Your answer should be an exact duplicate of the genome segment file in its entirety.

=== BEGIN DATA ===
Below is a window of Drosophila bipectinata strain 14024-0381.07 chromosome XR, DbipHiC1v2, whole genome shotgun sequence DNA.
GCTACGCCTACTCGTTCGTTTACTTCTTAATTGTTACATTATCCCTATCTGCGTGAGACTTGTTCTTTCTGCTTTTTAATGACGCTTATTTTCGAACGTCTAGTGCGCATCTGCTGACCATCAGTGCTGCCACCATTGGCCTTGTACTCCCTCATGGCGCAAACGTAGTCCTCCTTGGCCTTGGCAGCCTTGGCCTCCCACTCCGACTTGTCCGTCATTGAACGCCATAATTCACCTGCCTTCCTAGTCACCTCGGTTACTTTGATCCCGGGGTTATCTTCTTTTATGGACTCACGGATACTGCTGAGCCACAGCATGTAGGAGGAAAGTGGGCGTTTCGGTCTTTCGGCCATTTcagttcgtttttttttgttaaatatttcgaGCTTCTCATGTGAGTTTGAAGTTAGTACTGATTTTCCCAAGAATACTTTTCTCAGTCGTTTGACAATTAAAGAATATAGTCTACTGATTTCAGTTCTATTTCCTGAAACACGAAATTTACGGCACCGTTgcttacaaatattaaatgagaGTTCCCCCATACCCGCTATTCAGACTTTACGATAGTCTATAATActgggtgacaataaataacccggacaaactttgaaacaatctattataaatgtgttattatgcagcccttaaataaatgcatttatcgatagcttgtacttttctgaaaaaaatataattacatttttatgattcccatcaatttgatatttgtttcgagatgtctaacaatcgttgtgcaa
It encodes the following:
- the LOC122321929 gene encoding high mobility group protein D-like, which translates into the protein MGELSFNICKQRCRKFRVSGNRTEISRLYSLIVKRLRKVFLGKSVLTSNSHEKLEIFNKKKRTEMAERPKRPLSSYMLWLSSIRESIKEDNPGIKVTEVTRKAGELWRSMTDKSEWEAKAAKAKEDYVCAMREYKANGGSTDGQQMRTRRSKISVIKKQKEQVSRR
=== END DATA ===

Below is a window of Drosophila bipectinata strain 14024-0381.07 chromosome XR, DbipHiC1v2, whole genome shotgun sequence DNA.
GCTACGCCTACTCGTTCGTTTACTTCTTAATTGTTACATTATCCCTATCTGCGTGAGACTTGTTCTTTCTGCTTTTTAATGACGCTTATTTTCGAACGTCTAGTGCGCATCTGCTGACCATCAGTGCTGCCACCATTGGCCTTGTACTCCCTCATGGCGCAAACGTAGTCCTCCTTGGCCTTGGCAGCCTTGGCCTCCCACTCCGACTTGTCCGTCATTGAACGCCATAATTCACCTGCCTTCCTAGTCACCTCGGTTACTTTGATCCCGGGGTTATCTTCTTTTATGGACTCACGGATACTGCTGAGCCACAGCATGTAGGAGGAAAGTGGGCGTTTCGGTCTTTCGGCCATTTcagttcgtttttttttgttaaatatttcgaGCTTCTCATGTGAGTTTGAAGTTAGTACTGATTTTCCCAAGAATACTTTTCTCAGTCGTTTGACAATTAAAGAATATAGTCTACTGATTTCAGTTCTATTTCCTGAAACACGAAATTTACGGCACCGTTgcttacaaatattaaatgagaGTTCCCCCATACCCGCTATTCAGACTTTACGATAGTCTATAATActgggtgacaataaataacccggacaaactttgaaacaatctattataaatgtgttattatgcagcccttaaataaatgcatttatcgatagcttgtacttttctgaaaaaaatataattacatttttatgattcccatcaatttgatatttgtttcgagatgtctaacaatcgttgtgcaa
It encodes the following:
- the LOC122321929 gene encoding high mobility group protein D-like, which translates into the protein MGELSFNICKQRCRKFRVSGNRTEISRLYSLIVKRLRKVFLGKSVLTSNSHEKLEIFNKKKRTEMAERPKRPLSSYMLWLSSIRESIKEDNPGIKVTEVTRKAGELWRSMTDKSEWEAKAAKAKEDYVCAMREYKANGGSTDGQQMRTRRSKISVIKKQKEQVSRR